Ken discovered that work kept him from fulfilling his Missing Link duties for this week, which upset him greatly but couldn’t be helped. So that Darlene Taylor – next week’s Missing Link custodian – isn’t completely overwhelmed come Monday, I’ve compiled a weekend version. It’s chunky, too, so there’s lots of bloggy goodies to be going on with until she arrives.
News and Politics
There were several issues that brought Ozblogistan out fighting this week. The most popular topic was the ongoing detention of David Hicks, closely followed by Malcolm Turnbull’s ministerial decision to give Edison’s bright idea the flick.
The Hicks posts ranged from the comical to the deadly serious. I’ve tried to pick out the best of them here – this topic can become fairly pedestrian. Tim Blair reckons five years in Gitmo has turned David Hicks into – Bernard Fanning! Still on the RWDB theme, the Australian Libertarian Society’s Strawman puts the case for bringing Hicks home, and also (as a bonus) shows why conservative RWDBs are slowly losing this particular argument.
Of course, it was only a matter of time before ‘taking the plea’ (as they say in the US) entered the equation, which Howard Out! covers effectively. Similarly, Peter Martin argues that you know you’ve ‘lost the middle ground’ when Ray Martin and Dick Smith start bucketing you over Hicks. Even so, this doesn’t stop James Waterton taking the mick out of the whole thing, or There Ain’t No Sanity Clause coming up with the best. Hicks. Photoshop. EVAH. On a more serious – and thoughtful – note, John Quiggin asks why he isn’t on trial in Australia – for treason. Enquiring minds want to know.
Farewelling the lightbulb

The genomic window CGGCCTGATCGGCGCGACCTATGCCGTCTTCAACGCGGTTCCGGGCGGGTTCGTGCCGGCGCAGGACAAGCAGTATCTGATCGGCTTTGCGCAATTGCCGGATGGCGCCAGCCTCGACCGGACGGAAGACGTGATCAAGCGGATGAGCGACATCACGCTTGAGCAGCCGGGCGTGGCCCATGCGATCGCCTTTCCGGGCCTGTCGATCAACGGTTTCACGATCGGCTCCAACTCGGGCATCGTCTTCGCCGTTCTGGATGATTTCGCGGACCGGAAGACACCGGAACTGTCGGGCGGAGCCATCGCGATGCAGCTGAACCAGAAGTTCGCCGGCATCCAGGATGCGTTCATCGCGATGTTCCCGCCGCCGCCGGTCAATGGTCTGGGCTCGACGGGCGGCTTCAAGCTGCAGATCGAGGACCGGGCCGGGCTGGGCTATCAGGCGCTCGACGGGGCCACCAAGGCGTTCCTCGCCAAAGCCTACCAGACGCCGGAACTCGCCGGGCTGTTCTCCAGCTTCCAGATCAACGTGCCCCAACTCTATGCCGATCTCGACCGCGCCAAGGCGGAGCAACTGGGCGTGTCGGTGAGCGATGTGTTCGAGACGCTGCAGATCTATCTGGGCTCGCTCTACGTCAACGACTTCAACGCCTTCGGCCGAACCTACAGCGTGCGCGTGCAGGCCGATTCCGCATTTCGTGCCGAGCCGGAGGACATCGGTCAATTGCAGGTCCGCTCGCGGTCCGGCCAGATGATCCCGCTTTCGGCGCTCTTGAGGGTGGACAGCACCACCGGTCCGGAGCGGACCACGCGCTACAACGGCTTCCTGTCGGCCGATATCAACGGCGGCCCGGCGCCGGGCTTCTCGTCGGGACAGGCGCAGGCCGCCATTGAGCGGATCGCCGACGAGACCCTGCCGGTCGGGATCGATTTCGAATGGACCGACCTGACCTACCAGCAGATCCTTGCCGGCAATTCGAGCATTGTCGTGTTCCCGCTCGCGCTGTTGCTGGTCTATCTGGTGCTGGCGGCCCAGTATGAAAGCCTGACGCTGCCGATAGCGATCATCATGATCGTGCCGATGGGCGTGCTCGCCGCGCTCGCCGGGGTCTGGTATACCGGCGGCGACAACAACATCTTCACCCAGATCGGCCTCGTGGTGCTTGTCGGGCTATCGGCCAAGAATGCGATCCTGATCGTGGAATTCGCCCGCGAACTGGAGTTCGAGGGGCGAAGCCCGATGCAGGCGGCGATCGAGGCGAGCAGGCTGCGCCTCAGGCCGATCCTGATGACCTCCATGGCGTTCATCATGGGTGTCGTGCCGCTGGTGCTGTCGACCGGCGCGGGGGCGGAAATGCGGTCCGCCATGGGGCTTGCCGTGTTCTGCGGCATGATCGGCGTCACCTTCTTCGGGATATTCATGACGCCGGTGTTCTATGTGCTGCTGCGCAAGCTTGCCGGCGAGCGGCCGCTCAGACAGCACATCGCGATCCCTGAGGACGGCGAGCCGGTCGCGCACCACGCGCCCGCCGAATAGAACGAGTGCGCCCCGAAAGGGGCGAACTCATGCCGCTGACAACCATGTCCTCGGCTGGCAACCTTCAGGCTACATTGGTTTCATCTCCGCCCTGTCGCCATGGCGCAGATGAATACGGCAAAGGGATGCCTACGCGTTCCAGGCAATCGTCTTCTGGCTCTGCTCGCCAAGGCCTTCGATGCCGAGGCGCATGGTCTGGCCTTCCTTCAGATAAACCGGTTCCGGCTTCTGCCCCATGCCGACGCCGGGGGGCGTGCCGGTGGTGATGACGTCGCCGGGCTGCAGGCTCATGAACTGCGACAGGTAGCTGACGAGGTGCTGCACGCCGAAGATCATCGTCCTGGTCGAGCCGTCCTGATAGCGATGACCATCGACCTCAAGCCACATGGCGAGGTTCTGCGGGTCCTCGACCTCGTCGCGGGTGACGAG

This issue highlighted the contrasts between left and right rather differently from the debate over David Hicks. The libertarians at Catallaxy noted that rent-seekers are out in force. Rent-seekers being industries that stand to gain from the ban, of course. Heath G also argued that persuasion – rather than an outright ban – would be better. Bannerman was equally skeptical. In between was Paul Mitchell’s lovely farewell to Edison’s bright idea, then Link’s clear support for Turnbull’s plan. In a funny take, Larvatus Prodeo’s Robert Merkel asked if Lava lamps and Chrissie decs were going too, while Southerly Buster got into the inevitable lightbulb gags. On a closely related issue, Graeme Bird applied his inimitable gonzo journalism to carbon taxes.
Dick Cheney’s visit produced one particularly good write-up by Blogocracy’s Tim Dunlop.
We’re in an election year, and boy does it show. Lots of number-crunching goodies all over the show, as well as related analysis everywhere else. Bryan at Ozpolitics takes a leaf from Andrew Leigh’s book and goes to the bookies rather than the polls for tips on the 2007 election. Meanwhile, dopey text messages are to the fore at LP as Shane Warne goes into politics. Seriously! Solidarity asks if WorkChoices is the Howard government’s electoral albatross, and speculates that if so, it may be due to women standing to lose more than men on the wages front. Still on matters industrial, Rafe Champion has written a series of posts on Bill Hutt’s historical analysis of the trade union movement in the UK. This particularly beautiful excerpt highlights Arthur Koestler’s recollections of wartime Britain.
More amusingly, Andrew Landeryou’s ongoing admiration (pisstake) of Sophie Mirabella, MP for Indi, continues, while Andrew Norton applies his psephological skills to the water debate. For all those footy tragics who want to combine watching their club ascending the ladder into heaven with politics (the greatest game – yes, no, maybe?) Bryan proposes an election tipping competition. Meanwhile Skeletor at The Spin Starts Here is funny on the utter pointlessness of the NSW election. Modia Minotaur, by contrast, does her best to inject some interest into the NSW election.
Other political and economic stuff
Greer on Irwin
Oops, she did it again. JF Beck and Darlene Taylor are both good on whether Germaine should be up for a national bitterness gong. Yep, apparently she’s been replaced in the National Portrait Gallery by none other than – our Steve!
Sexualising children redux
This issue just won’t go away, especially with the American Psychological Association now sticking its oar in. Contrasting views come from John J Ray at A Western Heart and Cristy Clark at Two Peas, no Pod.